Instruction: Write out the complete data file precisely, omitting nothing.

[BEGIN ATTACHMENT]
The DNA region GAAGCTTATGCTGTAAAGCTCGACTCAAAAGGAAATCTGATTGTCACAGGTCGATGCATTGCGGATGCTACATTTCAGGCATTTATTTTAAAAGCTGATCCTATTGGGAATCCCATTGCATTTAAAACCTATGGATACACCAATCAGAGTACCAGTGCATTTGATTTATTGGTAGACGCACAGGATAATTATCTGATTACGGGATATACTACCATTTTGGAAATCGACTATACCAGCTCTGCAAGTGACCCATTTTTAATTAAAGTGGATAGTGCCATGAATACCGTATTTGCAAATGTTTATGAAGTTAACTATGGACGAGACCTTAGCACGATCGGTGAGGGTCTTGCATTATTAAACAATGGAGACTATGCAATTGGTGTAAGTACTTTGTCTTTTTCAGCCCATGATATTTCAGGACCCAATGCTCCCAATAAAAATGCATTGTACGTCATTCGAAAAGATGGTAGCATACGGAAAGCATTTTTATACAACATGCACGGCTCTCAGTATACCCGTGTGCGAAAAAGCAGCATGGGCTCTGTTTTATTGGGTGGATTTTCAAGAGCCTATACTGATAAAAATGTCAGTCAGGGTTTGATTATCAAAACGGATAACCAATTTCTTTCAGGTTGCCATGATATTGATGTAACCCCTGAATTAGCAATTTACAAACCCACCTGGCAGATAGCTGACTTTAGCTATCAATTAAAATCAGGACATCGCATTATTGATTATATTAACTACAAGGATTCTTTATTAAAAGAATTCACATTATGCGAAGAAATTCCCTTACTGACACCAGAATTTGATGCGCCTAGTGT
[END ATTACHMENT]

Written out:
The DNA region GAAGCTTATGCTGTAAAGCTCGACTCAAAAGGAAATCTGATTGTCACAGGTCGATGCATTGCGGATGCTACATTTCAGGCATTTATTTTAAAAGCTGATCCTATTGGGAATCCCATTGCATTTAAAACCTATGGATACACCAATCAGAGTACCAGTGCATTTGATTTATTGGTAGACGCACAGGATAATTATCTGATTACGGGATATACTACCATTTTGGAAATCGACTATACCAGCTCTGCAAGTGACCCATTTTTAATTAAAGTGGATAGTGCCATGAATACCGTATTTGCAAATGTTTATGAAGTTAACTATGGACGAGACCTTAGCACGATCGGTGAGGGTCTTGCATTATTAAACAATGGAGACTATGCAATTGGTGTAAGTACTTTGTCTTTTTCAGCCCATGATATTTCAGGACCCAATGCTCCCAATAAAAATGCATTGTACGTCATTCGAAAAGATGGTAGCATACGGAAAGCATTTTTATACAACATGCACGGCTCTCAGTATACCCGTGTGCGAAAAAGCAGCATGGGCTCTGTTTTATTGGGTGGATTTTCAAGAGCCTATACTGATAAAAATGTCAGTCAGGGTTTGATTATCAAAACGGATAACCAATTTCTTTCAGGTTGCCATGATATTGATGTAACCCCTGAATTAGCAATTTACAAACCCACCTGGCAGATAGCTGACTTTAGCTATCAATTAAAATCAGGACATCGCATTATTGATTATATTAACTACAAGGATTCTTTATTAAAAGAATTCACATTATGCGAAGAAATTCCCTTACTGACACCAGAATTTGATGCGCCTAGTGT